(Chris Devlin) #1



generally negative guidance, analysts predict that it will earn just
$10.5 billion in after-tax operating income for this year, $500 million
below 2018, and $1.6 billion less than the amount needed to achieve an
adequate return on the Aetna deal.
Sounds bad. But keep in mind that investors have radically
marked down CVS stock. So what matters now is how its future
earnings compare with its beaten-down price. “The expectations
are so low that if CVS meets that reduced $10.5 billion forecast
and improves from there, our models show that its stock is un-
dervalued by as much as 80%,” says Stewart. By valuing CVS at a
lowly $72 billion, investors are forecasting that it merely achieves
But the team at CVS had much bigger aspirations in mind.


N HIS OFFICE AT CVS’S campus-like headquarters in the
sleepy town of Woonsocket, R.I., CEO Larry Merlo is
making his case: namely, that the big price for Aetna
was deserved because the combination will establish a
new paradigm for health care. “We don’t look at this as overpay-
ing,” says Merlo, a folksy, mustachioed former pharmacist who
famously banished tobacco products from his stores in 2014. “It’s a
tremendous opportunity to transform the health care experience,
to put the community at the center of care.” Indeed, on a May 1
conference call in which CVS announced better-than-expected re-
sults, Merlo discussed plans to make HealthHUBs the cornerstone
of the new CVS. Investors liked what they heard. Shares surged
5.4%, adding almost $4 billion in value.
CVS is relying on two pillars to make its convenience-store ap-
proach to health care a success. The first is its giant footprint. It
operates 9,900 drugstores, standing in a virtual tie with Walgreens
as the nation’s largest drugstore owner. Eighty percent of America’s
families need to walk or drive 10 miles or less to reach a CVS. Today,
it’s already running 1,100 MinuteClinics, which provide such basics
as flu shots and shingles vaccinations, more than twice the number
of walk-in outlets in Walgreens stores. Walmart, the No. 3 pharmacy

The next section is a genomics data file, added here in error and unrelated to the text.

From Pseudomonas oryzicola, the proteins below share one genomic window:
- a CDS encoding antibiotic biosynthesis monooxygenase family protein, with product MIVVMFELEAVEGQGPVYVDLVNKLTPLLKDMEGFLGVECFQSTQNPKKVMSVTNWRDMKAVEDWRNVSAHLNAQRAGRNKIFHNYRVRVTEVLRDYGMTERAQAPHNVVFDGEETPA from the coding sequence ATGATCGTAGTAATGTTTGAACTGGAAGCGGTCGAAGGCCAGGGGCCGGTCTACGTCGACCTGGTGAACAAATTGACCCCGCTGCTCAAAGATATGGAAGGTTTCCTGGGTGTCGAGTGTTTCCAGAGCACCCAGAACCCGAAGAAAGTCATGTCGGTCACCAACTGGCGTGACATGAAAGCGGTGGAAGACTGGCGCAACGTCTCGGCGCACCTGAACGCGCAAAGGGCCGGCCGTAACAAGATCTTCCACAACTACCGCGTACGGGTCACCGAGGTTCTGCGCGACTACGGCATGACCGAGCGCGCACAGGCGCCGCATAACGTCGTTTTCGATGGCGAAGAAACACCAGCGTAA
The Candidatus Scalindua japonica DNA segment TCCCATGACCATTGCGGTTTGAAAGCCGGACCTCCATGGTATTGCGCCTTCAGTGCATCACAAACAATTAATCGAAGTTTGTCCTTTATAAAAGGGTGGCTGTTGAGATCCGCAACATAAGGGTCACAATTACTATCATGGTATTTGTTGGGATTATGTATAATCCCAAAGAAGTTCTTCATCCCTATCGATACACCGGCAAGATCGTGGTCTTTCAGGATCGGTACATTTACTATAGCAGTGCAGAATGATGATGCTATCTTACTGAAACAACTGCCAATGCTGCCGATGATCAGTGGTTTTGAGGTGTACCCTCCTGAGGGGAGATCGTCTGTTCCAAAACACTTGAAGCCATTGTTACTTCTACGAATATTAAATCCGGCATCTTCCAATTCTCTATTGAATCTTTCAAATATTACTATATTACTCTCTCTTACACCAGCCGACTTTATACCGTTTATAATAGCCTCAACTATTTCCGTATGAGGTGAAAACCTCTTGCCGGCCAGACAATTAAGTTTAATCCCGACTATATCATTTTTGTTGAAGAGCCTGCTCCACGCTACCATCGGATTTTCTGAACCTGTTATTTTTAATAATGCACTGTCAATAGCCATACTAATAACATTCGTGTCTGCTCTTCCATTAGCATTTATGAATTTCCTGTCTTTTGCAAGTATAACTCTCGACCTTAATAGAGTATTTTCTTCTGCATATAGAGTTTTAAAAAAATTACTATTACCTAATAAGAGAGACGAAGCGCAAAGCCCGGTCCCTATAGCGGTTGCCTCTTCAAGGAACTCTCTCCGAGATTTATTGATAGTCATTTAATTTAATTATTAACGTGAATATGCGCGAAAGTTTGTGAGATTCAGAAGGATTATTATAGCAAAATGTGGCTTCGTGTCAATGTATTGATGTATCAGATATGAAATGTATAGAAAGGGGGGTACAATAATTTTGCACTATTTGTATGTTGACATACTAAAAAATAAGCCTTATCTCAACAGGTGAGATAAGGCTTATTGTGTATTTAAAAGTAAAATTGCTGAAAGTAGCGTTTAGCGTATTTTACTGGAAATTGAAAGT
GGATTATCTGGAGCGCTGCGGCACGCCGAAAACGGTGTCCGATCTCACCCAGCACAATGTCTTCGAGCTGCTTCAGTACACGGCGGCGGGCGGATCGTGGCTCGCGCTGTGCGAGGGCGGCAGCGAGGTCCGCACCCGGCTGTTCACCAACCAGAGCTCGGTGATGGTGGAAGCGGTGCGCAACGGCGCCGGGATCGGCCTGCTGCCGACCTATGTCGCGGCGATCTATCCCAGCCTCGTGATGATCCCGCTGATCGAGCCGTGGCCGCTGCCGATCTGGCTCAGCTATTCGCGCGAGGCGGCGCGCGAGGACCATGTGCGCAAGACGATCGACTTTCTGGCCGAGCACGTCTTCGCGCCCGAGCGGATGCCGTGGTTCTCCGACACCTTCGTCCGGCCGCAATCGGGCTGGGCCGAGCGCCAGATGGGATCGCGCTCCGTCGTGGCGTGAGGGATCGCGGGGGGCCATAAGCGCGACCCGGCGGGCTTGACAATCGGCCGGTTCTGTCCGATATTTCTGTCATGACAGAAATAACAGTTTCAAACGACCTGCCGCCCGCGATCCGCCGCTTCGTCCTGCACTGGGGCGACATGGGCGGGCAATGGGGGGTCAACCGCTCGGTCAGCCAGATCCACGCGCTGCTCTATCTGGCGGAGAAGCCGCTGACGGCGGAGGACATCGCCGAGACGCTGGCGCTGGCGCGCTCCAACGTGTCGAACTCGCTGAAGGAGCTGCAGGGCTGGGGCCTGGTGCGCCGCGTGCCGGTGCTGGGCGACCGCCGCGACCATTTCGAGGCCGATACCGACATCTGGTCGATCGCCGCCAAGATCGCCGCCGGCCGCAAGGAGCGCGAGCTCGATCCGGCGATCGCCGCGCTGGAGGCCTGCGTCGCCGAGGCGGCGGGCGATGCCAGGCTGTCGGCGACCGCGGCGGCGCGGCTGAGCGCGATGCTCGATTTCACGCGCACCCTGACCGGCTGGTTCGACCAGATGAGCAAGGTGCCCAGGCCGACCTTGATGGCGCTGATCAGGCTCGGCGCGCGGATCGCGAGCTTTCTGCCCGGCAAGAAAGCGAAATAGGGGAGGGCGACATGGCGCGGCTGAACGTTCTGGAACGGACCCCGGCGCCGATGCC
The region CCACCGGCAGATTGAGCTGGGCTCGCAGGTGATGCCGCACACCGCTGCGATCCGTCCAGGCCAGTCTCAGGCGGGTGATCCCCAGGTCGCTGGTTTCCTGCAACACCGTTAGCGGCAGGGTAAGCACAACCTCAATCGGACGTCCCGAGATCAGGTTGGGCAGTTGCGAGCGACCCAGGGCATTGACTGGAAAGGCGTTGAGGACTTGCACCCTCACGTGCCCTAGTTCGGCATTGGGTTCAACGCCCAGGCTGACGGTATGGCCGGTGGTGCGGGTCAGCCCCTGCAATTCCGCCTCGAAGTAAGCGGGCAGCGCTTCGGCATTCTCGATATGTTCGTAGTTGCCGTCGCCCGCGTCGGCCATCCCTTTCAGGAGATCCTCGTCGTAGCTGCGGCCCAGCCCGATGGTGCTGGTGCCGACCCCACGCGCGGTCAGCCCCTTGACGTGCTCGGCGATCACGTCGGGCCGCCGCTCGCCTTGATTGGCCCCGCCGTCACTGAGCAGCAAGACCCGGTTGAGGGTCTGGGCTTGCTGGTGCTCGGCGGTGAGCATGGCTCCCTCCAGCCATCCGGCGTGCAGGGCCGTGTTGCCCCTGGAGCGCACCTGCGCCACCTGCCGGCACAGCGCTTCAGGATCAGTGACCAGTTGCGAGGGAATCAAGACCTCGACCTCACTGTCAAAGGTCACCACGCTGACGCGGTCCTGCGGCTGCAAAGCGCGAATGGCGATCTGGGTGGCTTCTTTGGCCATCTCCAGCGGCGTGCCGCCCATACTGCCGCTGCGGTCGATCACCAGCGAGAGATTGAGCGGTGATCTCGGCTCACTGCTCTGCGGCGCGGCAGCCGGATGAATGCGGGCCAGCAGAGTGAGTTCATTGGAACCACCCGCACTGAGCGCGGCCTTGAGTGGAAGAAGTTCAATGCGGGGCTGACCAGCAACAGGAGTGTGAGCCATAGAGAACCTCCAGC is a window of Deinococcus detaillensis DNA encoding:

owner, has just a smattering of in-store clinics in three states. In
early May, CVS unveiled plans to grow its three Houston Health-
HUBs to 20, or one for every seven stores in the metro area, and
pledged to announce a bigger rollout plan in June. If CVS applies
the same “hub-and-spoke” ratio nationwide that it now uses for the
MinuteClinics by expanding the existing MinuteClinics into Health-
HUBs—and analysts think that’s likely—a HealthHUB, by Fortune’s
calculations, could be within 10 miles of three-quarters of America’s
The second mainstay is the clout of a giant insurer. The new
CVS-Aetna is a colossus that combines the pharmacy industry’s
three major areas: retail stores, insurance, and a pharmacy benefit
manager (or PBM, which manages prescription drug plans). Amer-
ica’s largest insurer, UnitedHealth Group, operates a PBM, physi-
cians’ practices, and about 200 walk-in clinics, but no retail stores.
Walgreens partners with a PBM but doesn’t own an insurer, and
fifth-ranking insurer Cigna recently acquired the largest PBM—
Express Scripts—and runs HMOs but doesn’t operate neighbor-

profit after tax (NOPAT) of $7.7 billion,
and Aetna achieved $3.3 billion, for a total
of $11 billion, numbers that both easily beat
their 5.4% cost of capital, though the CVS
figure was already sliding. Bennett Stewart,
a senior adviser to ISS, reckons that the new
CVS would have needed to earn $1.1 billion
more, or $12.1 billion, just to break even on
the big premium paid for Aetna. The rub
is that the combined enterprise is making
not more, but less now than in 2018 when
the deal closed. For 2019, based on CVS’s


Mergers have accelerated

as companies seek out
new growth opportunities
in the booming business of
keeping people well.




December 2018
$54 billion


November 2018

$70 billion


September 2018

$753 million



March 2018

$4.2 billion



November 2017

$4.3 billion [PENDING]